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November 03, 2006 - Image 11

Resource type:
The Michigan Daily, 2006-11-03

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6B - Saturday, November 4, 2006


The Michigan Daily - michigandaily.com

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The Michigan Daily - michigandaily.com


Saturday, November 4, 2006 - 3B


Ball State ?2
Miehilan 6 O
Before every football game
this season, two of the Daily's
football writers will take the
weekend's matchup to the
PlayStation 2 and then let you
know what happened.
- Play of the game - With
Michigan holding onto a four-
jint ead and under a minute
eft, Ball State's attempt to score
during fourth-and-goal fell short
as the pass was caught out of the
back of the end zone.
" Player of the game -
Michigan QB # 7: He posted an
amazing 419.2 passer rating, as
he hurled seven touchdowns
with 617 yards through the air.
Michigan coach Scott Bell:
"Things looked a little dire when
T -- Amr _ (1 irae ~n4ro

quarter, but the standard stop-
scoring-on-a-huge-play strategy
worked out, and I was able to win
... against Ball State ... by four."
"Wow, I kind of hate my life."
"Still think I have the best defense
in the nation?"
Ball State coach Kevin Wright:
"I wantto startoff with an apology
to coach Bell and the Ball State
program for my actions in the
third quarter. My tantrum was
not representative of a Michigan
"I'm thinking of putting my name
in the running or the Michigan
State coaching job. I think I'm
well qualified after blowing a
28-point lead. That's what I call
padding your resume."
"My prevent defense really let me
,4 ir 4ii.:nc.tb -carnnil mi n

BELL - From page 3B
times and you bail in the second
Herbstreit 1, Michigan 0.
Don't care what a Buckeye
thinks about our crowd? Let's see
what Michigan coach Lloyd Carr
thought about last Saturday.
"We had some students that
didn't show up.... Too cold,
they're not tough enough," Carr
said during his post-game press
conference on Saturday.
But the Great Fan Exodus of
2006 isn't even the key concern of
mine. It just plays into my larger
Where is the support for this
team in general?
Now, don't take this as a wide-
spread scolding. I know some of
the fans are diehard. Seeing the
students celebrate at Notre Dame
and Penn State and rewatching
it on YouTube gives me chills.
Those of you that cheered and
danced around in the rain during
the Central Michigan game need
not read anymore, this doesn't
apply to you.
But for a good chunk of campus,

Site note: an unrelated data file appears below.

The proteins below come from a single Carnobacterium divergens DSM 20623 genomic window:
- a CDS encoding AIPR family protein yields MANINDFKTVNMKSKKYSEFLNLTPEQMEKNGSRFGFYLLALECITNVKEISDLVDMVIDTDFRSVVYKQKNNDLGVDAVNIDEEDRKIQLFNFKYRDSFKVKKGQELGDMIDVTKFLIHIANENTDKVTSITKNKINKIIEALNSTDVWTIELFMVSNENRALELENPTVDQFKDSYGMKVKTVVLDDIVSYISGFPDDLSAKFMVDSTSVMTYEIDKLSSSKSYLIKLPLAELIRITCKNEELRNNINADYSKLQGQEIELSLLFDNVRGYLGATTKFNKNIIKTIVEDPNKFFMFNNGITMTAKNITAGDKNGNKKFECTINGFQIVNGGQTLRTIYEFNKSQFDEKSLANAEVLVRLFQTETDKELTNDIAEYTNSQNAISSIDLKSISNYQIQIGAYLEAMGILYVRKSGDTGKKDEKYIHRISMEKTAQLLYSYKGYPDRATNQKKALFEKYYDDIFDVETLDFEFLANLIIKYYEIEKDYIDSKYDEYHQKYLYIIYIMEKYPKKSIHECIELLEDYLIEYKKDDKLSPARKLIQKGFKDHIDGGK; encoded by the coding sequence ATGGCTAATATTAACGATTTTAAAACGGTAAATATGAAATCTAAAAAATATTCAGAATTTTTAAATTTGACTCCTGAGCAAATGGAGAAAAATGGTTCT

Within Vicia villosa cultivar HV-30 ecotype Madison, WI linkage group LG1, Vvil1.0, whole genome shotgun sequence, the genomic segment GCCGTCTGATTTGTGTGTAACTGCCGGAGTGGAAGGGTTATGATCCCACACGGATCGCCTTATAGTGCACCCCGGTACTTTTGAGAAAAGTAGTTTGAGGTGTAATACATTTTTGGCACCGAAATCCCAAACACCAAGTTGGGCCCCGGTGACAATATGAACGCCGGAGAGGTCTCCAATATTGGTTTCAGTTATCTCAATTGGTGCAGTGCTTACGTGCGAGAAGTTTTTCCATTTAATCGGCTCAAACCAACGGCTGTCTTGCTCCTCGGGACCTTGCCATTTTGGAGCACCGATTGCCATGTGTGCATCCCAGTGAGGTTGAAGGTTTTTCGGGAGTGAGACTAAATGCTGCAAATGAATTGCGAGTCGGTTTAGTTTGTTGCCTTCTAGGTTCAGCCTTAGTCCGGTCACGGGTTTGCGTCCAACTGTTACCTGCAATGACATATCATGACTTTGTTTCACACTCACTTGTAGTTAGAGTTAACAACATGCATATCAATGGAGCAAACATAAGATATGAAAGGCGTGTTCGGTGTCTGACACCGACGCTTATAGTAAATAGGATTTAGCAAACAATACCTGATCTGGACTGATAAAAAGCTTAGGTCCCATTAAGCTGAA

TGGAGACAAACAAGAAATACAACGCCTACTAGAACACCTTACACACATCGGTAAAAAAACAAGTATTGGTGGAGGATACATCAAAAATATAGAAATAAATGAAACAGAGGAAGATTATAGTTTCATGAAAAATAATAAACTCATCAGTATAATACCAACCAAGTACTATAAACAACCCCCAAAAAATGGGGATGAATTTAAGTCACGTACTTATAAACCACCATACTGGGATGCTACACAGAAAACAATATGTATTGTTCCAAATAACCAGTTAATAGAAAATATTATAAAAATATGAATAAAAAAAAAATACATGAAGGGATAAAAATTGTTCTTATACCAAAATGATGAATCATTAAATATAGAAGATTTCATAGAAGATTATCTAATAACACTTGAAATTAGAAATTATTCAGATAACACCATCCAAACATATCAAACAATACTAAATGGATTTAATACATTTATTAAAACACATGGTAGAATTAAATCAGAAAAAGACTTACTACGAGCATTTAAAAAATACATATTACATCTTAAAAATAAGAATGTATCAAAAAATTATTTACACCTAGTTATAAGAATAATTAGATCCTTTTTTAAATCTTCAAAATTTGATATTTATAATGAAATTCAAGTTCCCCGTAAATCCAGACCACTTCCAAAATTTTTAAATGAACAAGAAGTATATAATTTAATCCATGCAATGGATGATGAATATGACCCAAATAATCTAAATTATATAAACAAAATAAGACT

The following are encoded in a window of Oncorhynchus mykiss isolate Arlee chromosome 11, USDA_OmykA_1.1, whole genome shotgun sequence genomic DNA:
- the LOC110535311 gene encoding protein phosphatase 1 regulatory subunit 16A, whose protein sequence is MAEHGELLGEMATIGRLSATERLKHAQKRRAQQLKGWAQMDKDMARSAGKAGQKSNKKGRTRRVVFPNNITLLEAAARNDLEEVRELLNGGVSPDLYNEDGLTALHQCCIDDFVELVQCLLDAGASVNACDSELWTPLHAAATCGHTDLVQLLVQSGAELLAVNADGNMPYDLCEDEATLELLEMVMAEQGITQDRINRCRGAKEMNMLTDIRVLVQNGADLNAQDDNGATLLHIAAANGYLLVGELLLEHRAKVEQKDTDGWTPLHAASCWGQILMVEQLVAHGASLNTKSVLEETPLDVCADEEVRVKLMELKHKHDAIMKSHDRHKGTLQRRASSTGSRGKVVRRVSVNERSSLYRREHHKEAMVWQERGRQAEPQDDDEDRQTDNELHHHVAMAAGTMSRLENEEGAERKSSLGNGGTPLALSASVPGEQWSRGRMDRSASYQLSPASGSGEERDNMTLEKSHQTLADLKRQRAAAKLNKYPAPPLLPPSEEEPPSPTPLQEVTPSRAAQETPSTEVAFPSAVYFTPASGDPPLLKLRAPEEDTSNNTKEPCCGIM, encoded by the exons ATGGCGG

the team's run this season doesn't
mean anything to you. How do
people dare complain about a 7-5
season, and then hardly lift a fin-
ger to cheer the next year when
~ the team is awesome?
I don't believe the people who

. w . ,Wake up: 'Al'
deserves better

argue that it's expected for the
Wolverines to do this and that
students shouldn't get bent out of
shape for what's going on. Michi-
gan has won one national title
in 58 years. I'm sorry, but that's
hardly a dynasty, folks.
There are no pep rallies planned
for Ohio State weekend. None.
This could be the biggest regular-
season game in the school's histo-
ry, and the buzz on campus doesn't
even come close to matching the
magnitude of the situation.
So there's your guilt trip. Now,
if you haven't already sold your
Ball State ticket for five bucks,
grab a maize shirt and head out to
Saturday's last home game of the
year and make up for lost time.

And when game's end comes
rolling around, I don't care if
Michigan is up by 50 and you
don't recognize a player left on
the field - the stadium better be
full, and this season's team better
get a standing ovation.
You owe it to the players, you
owe it to your school and you owe
it to yourself.
- Bell thinks the people who
don't go to games deserve a lifetime
of Michigan 7-5 seasons, and
those who stood there dancing in
the rain against Central Michigan
should get nothing but National
Championship teams to follow. Let
him know how you feel by e-mailing
him at scotteb@umich.edu.
S. Breaston

he sight last Saturday
made me cringe.
No, I'm not talking
about the offense's performance
(though an argument could be
made that my
grandma could j
complete 10
passes against r
in the span on
60 minutes).
No, I'm I
not talking scoyI
about what I
saw when I BELL
stepped out-
side to walk to Too Soon?
the Big House
(though seeing nothing but wind
and rain in between the stadium
and me is a tad bit depressing).
I'm talking about seeing the top
of Michigan Stadium almost com-
pletely empty.
The Big House crowd looked
more like the one from the Bash
at the Big House two years ago,
when Division II Grand Valley
State squared off against North-
ern Michigan. For those of you
freshmen and sophomores out
there who have no idea what I'm
talking about, that's not a compli-
As it got closer and closer to
game time last Saturday, I kept
watching the student section,
waiting for it to fill up. But alas,
by kickoff, there were still more
empty seats than I'd ever seen at

a home game in my three years at
On top of that, I would say
about 25 percent of the student
section left before or at halftime.